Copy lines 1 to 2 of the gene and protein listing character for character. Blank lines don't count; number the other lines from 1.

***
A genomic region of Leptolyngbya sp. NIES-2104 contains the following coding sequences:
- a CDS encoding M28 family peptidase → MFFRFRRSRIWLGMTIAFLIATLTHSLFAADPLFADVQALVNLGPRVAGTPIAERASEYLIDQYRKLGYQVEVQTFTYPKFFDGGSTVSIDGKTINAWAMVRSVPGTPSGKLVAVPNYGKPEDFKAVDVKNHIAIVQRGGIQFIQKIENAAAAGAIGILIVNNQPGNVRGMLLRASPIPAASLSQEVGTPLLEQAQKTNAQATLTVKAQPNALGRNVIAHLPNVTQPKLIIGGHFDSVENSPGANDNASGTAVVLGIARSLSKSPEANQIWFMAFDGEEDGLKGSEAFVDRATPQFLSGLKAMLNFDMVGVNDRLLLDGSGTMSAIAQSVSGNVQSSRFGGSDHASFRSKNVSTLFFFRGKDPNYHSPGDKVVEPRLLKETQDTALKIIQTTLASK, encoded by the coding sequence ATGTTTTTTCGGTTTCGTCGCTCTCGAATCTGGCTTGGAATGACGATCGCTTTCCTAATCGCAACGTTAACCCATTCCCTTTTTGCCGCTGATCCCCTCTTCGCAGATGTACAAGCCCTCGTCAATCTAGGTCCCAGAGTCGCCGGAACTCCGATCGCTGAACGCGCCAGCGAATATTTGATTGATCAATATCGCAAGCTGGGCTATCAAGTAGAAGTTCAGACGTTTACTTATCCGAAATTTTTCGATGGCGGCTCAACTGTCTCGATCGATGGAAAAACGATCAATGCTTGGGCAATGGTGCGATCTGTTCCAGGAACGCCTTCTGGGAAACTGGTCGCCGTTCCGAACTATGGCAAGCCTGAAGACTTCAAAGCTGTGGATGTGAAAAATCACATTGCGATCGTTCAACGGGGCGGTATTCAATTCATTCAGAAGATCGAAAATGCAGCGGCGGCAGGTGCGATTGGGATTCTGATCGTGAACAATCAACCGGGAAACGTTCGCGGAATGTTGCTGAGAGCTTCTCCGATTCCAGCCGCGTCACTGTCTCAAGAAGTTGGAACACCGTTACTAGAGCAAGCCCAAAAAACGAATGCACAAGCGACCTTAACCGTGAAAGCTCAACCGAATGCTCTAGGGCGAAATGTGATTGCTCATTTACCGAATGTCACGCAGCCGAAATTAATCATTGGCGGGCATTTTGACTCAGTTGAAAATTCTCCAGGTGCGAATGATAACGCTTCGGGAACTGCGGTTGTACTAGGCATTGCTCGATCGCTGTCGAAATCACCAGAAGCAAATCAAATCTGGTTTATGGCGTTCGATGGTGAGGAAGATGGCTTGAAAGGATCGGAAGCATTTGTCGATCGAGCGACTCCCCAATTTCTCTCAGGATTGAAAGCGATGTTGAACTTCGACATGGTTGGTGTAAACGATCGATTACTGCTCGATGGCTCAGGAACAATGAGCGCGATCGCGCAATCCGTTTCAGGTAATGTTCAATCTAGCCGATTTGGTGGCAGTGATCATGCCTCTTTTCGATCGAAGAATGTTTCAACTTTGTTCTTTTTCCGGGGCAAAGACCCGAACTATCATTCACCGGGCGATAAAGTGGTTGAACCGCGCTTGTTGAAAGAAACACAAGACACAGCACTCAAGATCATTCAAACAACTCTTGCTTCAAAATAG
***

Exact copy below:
A genomic region of Leptolyngbya sp. NIES-2104 contains the following coding sequences:
- a CDS encoding M28 family peptidase → MFFRFRRSRIWLGMTIAFLIATLTHSLFAADPLFADVQALVNLGPRVAGTPIAERASEYLIDQYRKLGYQVEVQTFTYPKFFDGGSTVSIDGKTINAWAMVRSVPGTPSGKLVAVPNYGKPEDFKAVDVKNHIAIVQRGGIQFIQKIENAAAAGAIGILIVNNQPGNVRGMLLRASPIPAASLSQEVGTPLLEQAQKTNAQATLTVKAQPNALGRNVIAHLPNVTQPKLIIGGHFDSVENSPGANDNASGTAVVLGIARSLSKSPEANQIWFMAFDGEEDGLKGSEAFVDRATPQFLSGLKAMLNFDMVGVNDRLLLDGSGTMSAIAQSVSGNVQSSRFGGSDHASFRSKNVSTLFFFRGKDPNYHSPGDKVVEPRLLKETQDTALKIIQTTLASK, encoded by the coding sequence ATGTTTTTTCGGTTTCGTCGCTCTCGAATCTGGCTTGGAATGACGATCGCTTTCCTAATCGCAACGTTAACCCATTCCCTTTTTGCCGCTGATCCCCTCTTCGCAGATGTACAAGCCCTCGTCAATCTAGGTCCCAGAGTCGCCGGAACTCCGATCGCTGAACGCGCCAGCGAATATTTGATTGATCAATATCGCAAGCTGGGCTATCAAGTAGAAGTTCAGACGTTTACTTATCCGAAATTTTTCGATGGCGGCTCAACTGTCTCGATCGATGGAAAAACGATCAATGCTTGGGCAATGGTGCGATCTGTTCCAGGAACGCCTTCTGGGAAACTGGTCGCCGTTCCGAACTATGGCAAGCCTGAAGACTTCAAAGCTGTGGATGTGAAAAATCACATTGCGATCGTTCAACGGGGCGGTATTCAATTCATTCAGAAGATCGAAAATGCAGCGGCGGCAGGTGCGATTGGGATTCTGATCGTGAACAATCAACCGGGAAACGTTCGCGGAATGTTGCTGAGAGCTTCTCCGATTCCAGCCGCGTCACTGTCTCAAGAAGTTGGAACACCGTTACTAGAGCAAGCCCAAAAAACGAATGCACAAGCGACCTTAACCGTGAAAGCTCAACCGAATGCTCTAGGGCGAAATGTGATTGCTCATTTACCGAATGTCACGCAGCCGAAATTAATCATTGGCGGGCATTTTGACTCAGTTGAAAATTCTCCAGGTGCGAATGATAACGCTTCGGGAACTGCGGTTGTACTAGGCATTGCTCGATCGCTGTCGAAATCACCAGAAGCAAATCAAATCTGGTTTATGGCGTTCGATGGTGAGGAAGATGGCTTGAAAGGATCGGAAGCATTTGTCGATCGAGCGACTCCCCAATTTCTCTCAGGATTGAAAGCGATGTTGAACTTCGACATGGTTGGTGTAAACGATCGATTACTGCTCGATGGCTCAGGAACAATGAGCGCGATCGCGCAATCCGTTTCAGGTAATGTTCAATCTAGCCGATTTGGTGGCAGTGATCATGCCTCTTTTCGATCGAAGAATGTTTCAACTTTGTTCTTTTTCCGGGGCAAAGACCCGAACTATCATTCACCGGGCGATAAAGTGGTTGAACCGCGCTTGTTGAAAGAAACACAAGACACAGCACTCAAGATCATTCAAACAACTCTTGCTTCAAAATAG